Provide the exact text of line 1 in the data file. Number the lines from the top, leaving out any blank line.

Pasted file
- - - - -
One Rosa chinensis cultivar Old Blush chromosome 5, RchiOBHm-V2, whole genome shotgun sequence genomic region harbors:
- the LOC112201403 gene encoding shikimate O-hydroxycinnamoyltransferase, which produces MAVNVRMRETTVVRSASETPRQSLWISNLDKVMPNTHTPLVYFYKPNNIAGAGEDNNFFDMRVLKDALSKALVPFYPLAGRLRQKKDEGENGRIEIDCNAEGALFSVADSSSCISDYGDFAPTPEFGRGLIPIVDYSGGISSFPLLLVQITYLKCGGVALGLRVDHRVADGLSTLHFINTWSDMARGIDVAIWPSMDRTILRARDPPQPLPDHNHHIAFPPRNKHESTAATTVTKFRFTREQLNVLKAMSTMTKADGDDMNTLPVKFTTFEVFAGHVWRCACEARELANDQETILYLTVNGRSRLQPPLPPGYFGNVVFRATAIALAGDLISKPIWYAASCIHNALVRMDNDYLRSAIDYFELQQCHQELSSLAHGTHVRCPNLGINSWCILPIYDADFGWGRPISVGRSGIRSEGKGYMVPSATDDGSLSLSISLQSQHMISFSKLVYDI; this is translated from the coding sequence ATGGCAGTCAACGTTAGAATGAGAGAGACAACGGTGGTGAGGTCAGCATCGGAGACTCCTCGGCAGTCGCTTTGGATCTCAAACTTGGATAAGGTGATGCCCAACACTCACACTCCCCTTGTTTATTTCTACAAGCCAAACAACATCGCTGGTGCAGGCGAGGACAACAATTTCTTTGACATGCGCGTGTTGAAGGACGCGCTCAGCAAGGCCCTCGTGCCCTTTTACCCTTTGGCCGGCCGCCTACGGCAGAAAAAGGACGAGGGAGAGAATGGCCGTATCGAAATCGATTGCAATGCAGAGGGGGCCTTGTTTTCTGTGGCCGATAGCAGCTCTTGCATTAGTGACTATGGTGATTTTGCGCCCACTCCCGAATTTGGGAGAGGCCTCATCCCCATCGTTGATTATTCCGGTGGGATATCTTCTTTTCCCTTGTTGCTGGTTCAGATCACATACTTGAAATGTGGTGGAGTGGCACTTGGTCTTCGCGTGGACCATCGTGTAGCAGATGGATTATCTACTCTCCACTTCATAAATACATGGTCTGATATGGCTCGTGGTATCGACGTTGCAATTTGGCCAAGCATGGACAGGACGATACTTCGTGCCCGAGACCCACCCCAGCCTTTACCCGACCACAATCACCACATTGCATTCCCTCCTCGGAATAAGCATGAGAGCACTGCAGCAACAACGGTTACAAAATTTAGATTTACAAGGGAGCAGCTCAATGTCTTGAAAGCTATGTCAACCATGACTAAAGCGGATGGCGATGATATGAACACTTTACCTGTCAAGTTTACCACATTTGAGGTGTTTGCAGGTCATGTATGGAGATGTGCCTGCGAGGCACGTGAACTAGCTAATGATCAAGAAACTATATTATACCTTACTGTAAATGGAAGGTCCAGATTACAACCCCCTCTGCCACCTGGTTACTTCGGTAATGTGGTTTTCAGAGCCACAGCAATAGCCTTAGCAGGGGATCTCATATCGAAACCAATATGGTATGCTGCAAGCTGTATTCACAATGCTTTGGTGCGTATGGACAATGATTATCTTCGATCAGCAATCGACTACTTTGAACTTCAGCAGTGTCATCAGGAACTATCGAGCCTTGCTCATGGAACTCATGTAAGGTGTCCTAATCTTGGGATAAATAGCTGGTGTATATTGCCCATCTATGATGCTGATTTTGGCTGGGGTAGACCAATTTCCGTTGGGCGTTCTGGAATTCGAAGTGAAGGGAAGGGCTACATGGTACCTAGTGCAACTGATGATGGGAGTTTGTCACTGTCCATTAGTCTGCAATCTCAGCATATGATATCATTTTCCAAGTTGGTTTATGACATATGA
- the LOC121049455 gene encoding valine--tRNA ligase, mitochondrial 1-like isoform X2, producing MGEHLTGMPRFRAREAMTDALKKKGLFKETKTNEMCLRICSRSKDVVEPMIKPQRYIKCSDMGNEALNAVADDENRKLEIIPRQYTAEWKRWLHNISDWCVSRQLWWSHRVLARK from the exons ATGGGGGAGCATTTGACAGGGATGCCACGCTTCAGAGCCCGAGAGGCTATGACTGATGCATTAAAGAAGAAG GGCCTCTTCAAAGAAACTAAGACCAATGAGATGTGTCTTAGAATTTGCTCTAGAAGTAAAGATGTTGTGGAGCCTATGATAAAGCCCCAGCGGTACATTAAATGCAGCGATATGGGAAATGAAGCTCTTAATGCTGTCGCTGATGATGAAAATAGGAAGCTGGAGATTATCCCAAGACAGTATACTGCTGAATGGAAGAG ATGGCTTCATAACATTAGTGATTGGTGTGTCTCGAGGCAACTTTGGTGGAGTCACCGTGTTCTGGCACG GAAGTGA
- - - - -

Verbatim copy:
One Rosa chinensis cultivar Old Blush chromosome 5, RchiOBHm-V2, whole genome shotgun sequence genomic region harbors: